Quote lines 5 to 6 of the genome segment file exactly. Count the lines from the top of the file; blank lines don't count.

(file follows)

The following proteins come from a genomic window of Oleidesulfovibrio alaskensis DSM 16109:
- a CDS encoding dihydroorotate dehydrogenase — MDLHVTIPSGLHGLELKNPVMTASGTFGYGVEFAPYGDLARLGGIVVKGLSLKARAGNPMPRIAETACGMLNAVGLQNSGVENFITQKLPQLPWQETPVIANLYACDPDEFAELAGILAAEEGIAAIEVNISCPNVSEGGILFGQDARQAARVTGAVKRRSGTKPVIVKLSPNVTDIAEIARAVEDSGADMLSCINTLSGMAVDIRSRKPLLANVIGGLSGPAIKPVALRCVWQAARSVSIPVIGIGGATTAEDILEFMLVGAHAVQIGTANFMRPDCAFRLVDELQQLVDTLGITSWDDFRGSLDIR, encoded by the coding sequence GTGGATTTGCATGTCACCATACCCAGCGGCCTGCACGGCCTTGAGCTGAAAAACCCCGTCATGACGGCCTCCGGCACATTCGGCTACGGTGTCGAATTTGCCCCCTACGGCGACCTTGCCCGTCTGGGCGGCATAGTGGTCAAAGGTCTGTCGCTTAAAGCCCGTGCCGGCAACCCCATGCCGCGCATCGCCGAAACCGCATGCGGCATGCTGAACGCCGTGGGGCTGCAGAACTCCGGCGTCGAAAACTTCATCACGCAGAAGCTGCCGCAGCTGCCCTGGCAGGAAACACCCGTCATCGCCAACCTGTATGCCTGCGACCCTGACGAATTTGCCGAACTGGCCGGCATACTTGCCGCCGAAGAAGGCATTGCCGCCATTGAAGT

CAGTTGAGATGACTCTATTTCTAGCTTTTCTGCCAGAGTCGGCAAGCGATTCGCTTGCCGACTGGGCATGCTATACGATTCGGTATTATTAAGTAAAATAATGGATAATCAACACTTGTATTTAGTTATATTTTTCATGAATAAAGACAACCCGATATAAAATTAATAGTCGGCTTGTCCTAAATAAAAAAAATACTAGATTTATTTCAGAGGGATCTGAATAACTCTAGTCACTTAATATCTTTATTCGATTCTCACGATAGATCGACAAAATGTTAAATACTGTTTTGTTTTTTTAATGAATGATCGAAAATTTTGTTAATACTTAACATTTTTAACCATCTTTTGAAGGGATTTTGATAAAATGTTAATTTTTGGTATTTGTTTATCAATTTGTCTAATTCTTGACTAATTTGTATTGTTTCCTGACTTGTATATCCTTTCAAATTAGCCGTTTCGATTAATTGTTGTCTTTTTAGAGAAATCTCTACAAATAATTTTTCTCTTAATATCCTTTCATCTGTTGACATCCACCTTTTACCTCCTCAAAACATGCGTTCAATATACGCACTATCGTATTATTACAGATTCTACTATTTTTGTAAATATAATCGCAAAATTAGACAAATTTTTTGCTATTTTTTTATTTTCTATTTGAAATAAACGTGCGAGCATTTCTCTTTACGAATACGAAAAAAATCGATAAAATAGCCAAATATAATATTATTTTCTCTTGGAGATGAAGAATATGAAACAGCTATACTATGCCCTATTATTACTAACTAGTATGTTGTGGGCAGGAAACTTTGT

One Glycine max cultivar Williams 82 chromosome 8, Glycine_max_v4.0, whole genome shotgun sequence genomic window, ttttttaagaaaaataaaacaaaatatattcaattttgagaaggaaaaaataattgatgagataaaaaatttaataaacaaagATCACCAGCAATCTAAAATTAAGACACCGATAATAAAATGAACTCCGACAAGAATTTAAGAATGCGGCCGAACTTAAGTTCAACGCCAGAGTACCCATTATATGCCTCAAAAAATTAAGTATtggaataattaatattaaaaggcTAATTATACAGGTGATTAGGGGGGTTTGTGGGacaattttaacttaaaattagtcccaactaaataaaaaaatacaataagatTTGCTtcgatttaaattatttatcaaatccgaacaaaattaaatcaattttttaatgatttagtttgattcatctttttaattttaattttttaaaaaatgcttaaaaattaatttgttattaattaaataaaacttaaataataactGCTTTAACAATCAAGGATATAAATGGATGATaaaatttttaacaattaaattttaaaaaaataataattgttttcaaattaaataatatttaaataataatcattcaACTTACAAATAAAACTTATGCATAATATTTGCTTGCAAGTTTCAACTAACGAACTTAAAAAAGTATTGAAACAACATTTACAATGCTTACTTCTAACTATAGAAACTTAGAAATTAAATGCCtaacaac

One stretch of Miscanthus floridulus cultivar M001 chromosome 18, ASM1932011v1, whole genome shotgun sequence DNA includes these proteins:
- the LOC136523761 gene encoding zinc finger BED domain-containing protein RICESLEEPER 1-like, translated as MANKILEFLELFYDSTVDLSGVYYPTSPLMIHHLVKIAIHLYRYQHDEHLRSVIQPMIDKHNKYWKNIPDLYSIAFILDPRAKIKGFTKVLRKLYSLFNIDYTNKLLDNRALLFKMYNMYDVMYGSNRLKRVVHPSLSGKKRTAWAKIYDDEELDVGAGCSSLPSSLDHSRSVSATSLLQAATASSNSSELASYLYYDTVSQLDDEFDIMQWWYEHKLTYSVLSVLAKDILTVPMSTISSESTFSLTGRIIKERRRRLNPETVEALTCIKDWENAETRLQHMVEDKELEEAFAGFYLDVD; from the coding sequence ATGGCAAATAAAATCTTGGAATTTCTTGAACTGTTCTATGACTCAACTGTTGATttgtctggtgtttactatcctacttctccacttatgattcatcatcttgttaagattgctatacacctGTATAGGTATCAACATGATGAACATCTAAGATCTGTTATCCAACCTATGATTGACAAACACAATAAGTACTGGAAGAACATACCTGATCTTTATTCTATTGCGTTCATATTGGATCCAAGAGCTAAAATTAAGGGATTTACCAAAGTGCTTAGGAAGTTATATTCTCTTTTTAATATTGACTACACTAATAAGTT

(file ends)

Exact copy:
One stretch of Miscanthus floridulus cultivar M001 chromosome 18, ASM1932011v1, whole genome shotgun sequence DNA includes these proteins:
- the LOC136523761 gene encoding zinc finger BED domain-containing protein RICESLEEPER 1-like, translated as MANKILEFLELFYDSTVDLSGVYYPTSPLMIHHLVKIAIHLYRYQHDEHLRSVIQPMIDKHNKYWKNIPDLYSIAFILDPRAKIKGFTKVLRKLYSLFNIDYTNKLLDNRALLFKMYNMYDVMYGSNRLKRVVHPSLSGKKRTAWAKIYDDEELDVGAGCSSLPSSLDHSRSVSATSLLQAATASSNSSELASYLYYDTVSQLDDEFDIMQWWYEHKLTYSVLSVLAKDILTVPMSTISSESTFSLTGRIIKERRRRLNPETVEALTCIKDWENAETRLQHMVEDKELEEAFAGFYLDVD; from the coding sequence ATGGCAAATAAAATCTTGGAATTTCTTGAACTGTTCTATGACTCAACTGTTGATttgtctggtgtttactatcctacttctccacttatgattcatcatcttgttaagattgctatacacctGTATAGGTATCAACATGATGAACATCTAAGATCTGTTATCCAACCTATGATTGACAAACACAATAAGTACTGGAAGAACATACCTGATCTTTATTCTATTGCGTTCATATTGGATCCAAGAGCTAAAATTAAGGGATTTACCAAAGTGCTTAGGAAGTTATATTCTCTTTTTAATATTGACTACACTAATAAGTT